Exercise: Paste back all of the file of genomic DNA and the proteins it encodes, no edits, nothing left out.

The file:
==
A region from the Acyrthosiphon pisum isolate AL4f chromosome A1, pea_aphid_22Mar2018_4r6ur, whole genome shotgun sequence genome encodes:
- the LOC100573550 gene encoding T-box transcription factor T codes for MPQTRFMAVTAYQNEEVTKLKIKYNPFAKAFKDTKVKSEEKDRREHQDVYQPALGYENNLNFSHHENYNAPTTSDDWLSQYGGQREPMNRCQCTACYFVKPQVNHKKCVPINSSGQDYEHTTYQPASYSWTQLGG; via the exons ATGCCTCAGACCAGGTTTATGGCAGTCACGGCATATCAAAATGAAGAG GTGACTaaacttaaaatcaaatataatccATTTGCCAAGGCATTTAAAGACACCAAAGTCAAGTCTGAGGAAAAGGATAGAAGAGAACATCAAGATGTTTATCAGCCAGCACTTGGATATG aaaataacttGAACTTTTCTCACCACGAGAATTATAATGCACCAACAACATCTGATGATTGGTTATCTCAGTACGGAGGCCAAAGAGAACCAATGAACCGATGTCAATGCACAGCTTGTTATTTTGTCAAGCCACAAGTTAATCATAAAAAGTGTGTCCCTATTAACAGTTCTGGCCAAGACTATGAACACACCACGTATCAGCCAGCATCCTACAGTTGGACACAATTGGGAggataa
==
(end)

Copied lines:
A region from the Acyrthosiphon pisum isolate AL4f chromosome A1, pea_aphid_22Mar2018_4r6ur, whole genome shotgun sequence genome encodes:
- the LOC100573550 gene encoding T-box transcription factor T codes for MPQTRFMAVTAYQNEEVTKLKIKYNPFAKAFKDTKVKSEEKDRREHQDVYQPALGYENNLNFSHHENYNAPTTSDDWLSQYGGQREPMNRCQCTACYFVKPQVNHKKCVPINSSGQDYEHTTYQPASYSWTQLGG; via the exons ATGCCTCAGACCAGGTTTATGGCAGTCACGGCATATCAAAATGAAGAG GTGACTaaacttaaaatcaaatataatccATTTGCCAAGGCATTTAAAGACACCAAAGTCAAGTCTGAGGAAAAGGATAGAAGAGAACATCAAGATGTTTATCAGCCAGCACTTGGATATG aaaataacttGAACTTTTCTCACCACGAGAATTATAATGCACCAACAACATCTGATGATTGGTTATCTCAGTACGGAGGCCAAAGAGAACCAATGAACCGATGTCAATGCACAGCTTGTTATTTTGTCAAGCCACAAGTTAATCATAAAAAGTGTGTCCCTATTAACAGTTCTGGCCAAGACTATGAACACACCACGTATCAGCCAGCATCCTACAGTTGGACACAATTGGGAggataa